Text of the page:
Enter Bold.org. Bold is a platform focused on fighting student debt by connecting students with scholarships and by allowing donors to easily create scholarships within minutes. It’s built for everyday people like me and you who want to create memorial and other scholarships without worrying about all of the logistical details.

bold.org: fighting student debt
Bold.org makes creating a scholarship easy

With Bold, at no cost to you, you can:

  • Set a tax-deductible memorial scholarship within a few days
  • Get help in translating your idea into a well-crafted narrative
  • Have a dedicated scholarship page where friends and family can contribute funds
  • Get all of your questions answered by a team that sets up scholarships for a living
  • Have immediate access to hundreds of thousands of students who can apply to your scholarship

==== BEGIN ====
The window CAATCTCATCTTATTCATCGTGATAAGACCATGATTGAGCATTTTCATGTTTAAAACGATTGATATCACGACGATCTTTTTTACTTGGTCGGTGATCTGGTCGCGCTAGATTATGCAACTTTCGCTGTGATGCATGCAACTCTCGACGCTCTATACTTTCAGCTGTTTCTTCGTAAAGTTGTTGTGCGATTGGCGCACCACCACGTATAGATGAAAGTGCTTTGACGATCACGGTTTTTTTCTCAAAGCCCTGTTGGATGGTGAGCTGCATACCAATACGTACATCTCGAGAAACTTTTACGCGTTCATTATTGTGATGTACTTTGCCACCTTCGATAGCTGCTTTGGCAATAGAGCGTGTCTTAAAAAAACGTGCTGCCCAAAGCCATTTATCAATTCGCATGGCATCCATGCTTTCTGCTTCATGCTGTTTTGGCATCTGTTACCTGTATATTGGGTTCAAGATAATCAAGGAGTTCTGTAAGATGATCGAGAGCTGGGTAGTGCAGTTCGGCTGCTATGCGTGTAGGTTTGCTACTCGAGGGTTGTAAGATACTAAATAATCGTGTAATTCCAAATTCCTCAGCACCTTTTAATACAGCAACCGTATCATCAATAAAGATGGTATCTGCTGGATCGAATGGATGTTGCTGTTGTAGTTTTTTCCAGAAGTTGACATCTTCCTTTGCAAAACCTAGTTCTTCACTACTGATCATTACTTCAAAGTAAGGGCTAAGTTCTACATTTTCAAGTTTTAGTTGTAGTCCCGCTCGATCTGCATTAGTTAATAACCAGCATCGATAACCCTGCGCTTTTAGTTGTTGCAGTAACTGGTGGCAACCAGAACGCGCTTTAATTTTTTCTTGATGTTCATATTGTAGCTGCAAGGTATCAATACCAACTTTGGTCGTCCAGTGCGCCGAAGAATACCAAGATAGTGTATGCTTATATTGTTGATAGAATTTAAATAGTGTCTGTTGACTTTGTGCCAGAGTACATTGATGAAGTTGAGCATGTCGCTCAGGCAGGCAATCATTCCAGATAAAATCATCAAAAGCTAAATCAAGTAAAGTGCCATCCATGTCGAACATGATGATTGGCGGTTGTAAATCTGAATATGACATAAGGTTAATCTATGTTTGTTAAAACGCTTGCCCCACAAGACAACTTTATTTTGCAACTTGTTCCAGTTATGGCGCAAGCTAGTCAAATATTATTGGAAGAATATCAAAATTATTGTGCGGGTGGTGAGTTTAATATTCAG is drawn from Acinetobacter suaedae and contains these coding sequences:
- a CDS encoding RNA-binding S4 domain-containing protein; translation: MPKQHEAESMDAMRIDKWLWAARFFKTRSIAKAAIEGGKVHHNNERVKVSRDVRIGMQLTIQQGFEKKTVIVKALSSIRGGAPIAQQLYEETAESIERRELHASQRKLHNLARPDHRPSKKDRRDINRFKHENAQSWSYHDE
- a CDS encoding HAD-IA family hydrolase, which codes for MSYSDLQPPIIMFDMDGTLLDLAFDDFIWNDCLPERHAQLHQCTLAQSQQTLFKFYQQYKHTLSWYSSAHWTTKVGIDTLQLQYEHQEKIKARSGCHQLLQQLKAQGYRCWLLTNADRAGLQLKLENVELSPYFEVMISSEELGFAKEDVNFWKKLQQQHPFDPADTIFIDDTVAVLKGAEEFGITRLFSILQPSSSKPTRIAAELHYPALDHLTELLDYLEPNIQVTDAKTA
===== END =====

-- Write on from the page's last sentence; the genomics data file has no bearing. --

• Get support reviewing and selecting the best applicants
  • Have Bold award the scholarship funds to the student

Bold is awesome because it takes the difficulty out of the scholarship creation, management, and awarding process. The platform allows you to see your idea come to life in a relatively frictionless way. And while taxes have never been a motivation for my scholarships, because Bold.org is a registered nonprofit, all of the funds you contribute and the funds that others contribute are fully tax-deductible.

I’ve run 20 scholarships through Bold.org and I’m so grateful it exists. It’s the best option currently available to everyday people who want to create scholarships. While there are quasi-alternatives to Bold, they’re all very expensive and give you a much worse user experience.

One reason you not use Bold is if you wanted to do something more sophisticated like setup a nonprofit that does more than create scholarships. But for most people who want to memorialize a loved one without the hassle, it’s the perfect solution.

If you can’t tell, I’m a massive fan of Bold and what the company is doing. I set up my first scholarships before Bold existed, and it was literally 5x more difficult to do so. Next, I want to discuss how you can get started using Bold to make your memorial scholarship a reality.


5. How do I get started with Bold.org?